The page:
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Flickr API for Windows Phone 7 – Part 5 – Activity – User Comments

10.01.2010
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When a user signs up for Flickr, chances are he/she will not only post his/her own pictures, but also view other published photo materials. And sometimes (depends on the user) comments will be posted on other people's photos. In this article, I am showing how to obtain the list of comments a user posted on other people's content.

This is made possible with the help of flickr.activity.userComments. Knowing that you follow the "Flickr API for Windows Phone 7" series, you should already have an Activity class inside your project (in the Core folder). You only need to add one method to it:

public void GetUserComments(string apiKey, string signature, string authToken, HelperDelegate helperDelegate, string page = "", string resultsPerPage = "")
{
    helperDelegateInstance = helperDelegate;

    WebClient client = new WebClient();
    client.DownloadStringCompleted += new DownloadStringCompletedEventHandler(client_DownloadStringCompleted);
    string URL = string.Format("http://www.flickr.com/services/rest/?method=flickr.activity.userComments&api_key={0}&api_sig={1}&auth_token={2}&format=json",
            apiKey, signature, authToken);

    if (page != "")
        URL += "&page=" + page;
    if (resultsPerPage != "")
        URL += "&per_page=" + resultsPerPage;

    client.DownloadStringAsync(new Uri(URL));
}

GetUserComments is very similar to GetUserPhotos - the only major difference is the fact that it doesn't have the timeframe parameter - the API endpoint won't accept it and it is not documented.

Obviously, the URL is different - but once again, the only change here is the method name and the absence of references to timeframe. One thing worth noticing here is the fact that I am using the same event handler for data download completion - client_DownloadStringCompleted. As I mentioned in my prvious article, there is only one common property that stores the result for both methods, called LastActivityResult. This property can be set by both methods when the JSON data is received, therefore I am taking this opportunity to make the event handler common - shared between two methods and triggered depending on the instance call.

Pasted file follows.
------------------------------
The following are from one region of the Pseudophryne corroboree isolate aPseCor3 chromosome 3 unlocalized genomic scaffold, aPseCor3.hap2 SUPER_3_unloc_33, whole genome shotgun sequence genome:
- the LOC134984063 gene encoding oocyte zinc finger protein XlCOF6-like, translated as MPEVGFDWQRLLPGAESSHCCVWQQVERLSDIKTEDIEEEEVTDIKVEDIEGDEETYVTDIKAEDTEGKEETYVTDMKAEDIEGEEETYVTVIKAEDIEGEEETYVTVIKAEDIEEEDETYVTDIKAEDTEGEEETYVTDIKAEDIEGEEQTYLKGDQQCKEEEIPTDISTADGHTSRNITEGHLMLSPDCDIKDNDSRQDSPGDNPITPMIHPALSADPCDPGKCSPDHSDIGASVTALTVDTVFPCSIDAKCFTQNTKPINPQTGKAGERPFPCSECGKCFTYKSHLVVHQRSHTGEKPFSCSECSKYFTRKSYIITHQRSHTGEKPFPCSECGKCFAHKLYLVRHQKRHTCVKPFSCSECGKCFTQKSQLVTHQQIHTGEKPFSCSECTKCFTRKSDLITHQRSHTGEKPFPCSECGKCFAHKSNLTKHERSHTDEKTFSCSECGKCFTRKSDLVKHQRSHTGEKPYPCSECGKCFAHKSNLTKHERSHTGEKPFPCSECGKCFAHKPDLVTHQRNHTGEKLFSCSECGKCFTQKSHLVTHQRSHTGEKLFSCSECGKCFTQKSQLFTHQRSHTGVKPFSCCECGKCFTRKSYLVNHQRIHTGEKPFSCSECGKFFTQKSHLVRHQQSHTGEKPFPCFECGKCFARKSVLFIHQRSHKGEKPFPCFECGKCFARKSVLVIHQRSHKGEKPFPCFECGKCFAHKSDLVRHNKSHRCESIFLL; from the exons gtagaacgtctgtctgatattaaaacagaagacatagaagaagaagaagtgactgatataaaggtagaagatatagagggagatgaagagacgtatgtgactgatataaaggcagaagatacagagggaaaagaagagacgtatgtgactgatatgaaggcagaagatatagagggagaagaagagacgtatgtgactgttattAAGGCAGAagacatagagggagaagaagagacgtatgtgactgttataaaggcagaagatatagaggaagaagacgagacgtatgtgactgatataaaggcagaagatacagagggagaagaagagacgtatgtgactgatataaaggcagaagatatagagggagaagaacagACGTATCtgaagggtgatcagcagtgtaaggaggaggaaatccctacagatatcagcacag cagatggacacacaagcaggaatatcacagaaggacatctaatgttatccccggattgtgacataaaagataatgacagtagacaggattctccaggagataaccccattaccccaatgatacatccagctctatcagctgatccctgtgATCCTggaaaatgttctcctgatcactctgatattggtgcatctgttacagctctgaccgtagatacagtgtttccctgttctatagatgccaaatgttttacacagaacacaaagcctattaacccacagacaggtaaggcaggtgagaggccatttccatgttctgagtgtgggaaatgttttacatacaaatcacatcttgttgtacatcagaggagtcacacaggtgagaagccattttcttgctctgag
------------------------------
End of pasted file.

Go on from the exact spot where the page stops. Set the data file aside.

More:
Let's test this method now. Somewhere in the main page (it's good if you have the test page I mentioned in my previous article) use this snippet:

param = new Dictionary<string, string>();
param.Add("api_key", "APIKEY");
param.Add("method","flickr.activity.userComments");
param.Add("auth_token", "TOKEN");
param.Add("format", "json");

Core.Authentication.GetSignature(param, "SECRET", () =>
{
    txtLog.Text += "\nGetting list of comments...";
    Core.Activity activity = new Core.Activity();

    activity.GetUserComments(apiKey, Core.Authentication.Signature, "TOKEN", () =>
    {
        txtLog.Text += "\n" + activity.LastActivityResult;
    });
});

One thing to mention here - the use of the API key, the token and the secret will be so frequent, that you might want to store them as settings in the isolated storage later on. Since right now I am only showing how to build the core, the experimental code is fine, but eventually for easier reuse it would make sense to make these values persistent.

Speaking of the token, once you get the full token, you can reuse it multiple times instead of generating a new one everytime the application starts - your app is already authorized for a specific user and all you have to do is reference the existing full token whenever requested.

Let's see what we get when the code above is executed!

Congratulations! Now you can keep track of your activity on other people's content! This becomes quite handy when you don't remember where was your last comment or what you said about a specific picture. And although this method is quite useful, it is recommended that you do not call it more than once an hour - for Flickr performance reasons.

Comments

Carla Brian replied on Thu, 2012/07/12 - 9:18am

This is a good refernce. I want to learn how to make an application about this one. This is something to look forward. I can't wait for this. - Garrett Hoelscher

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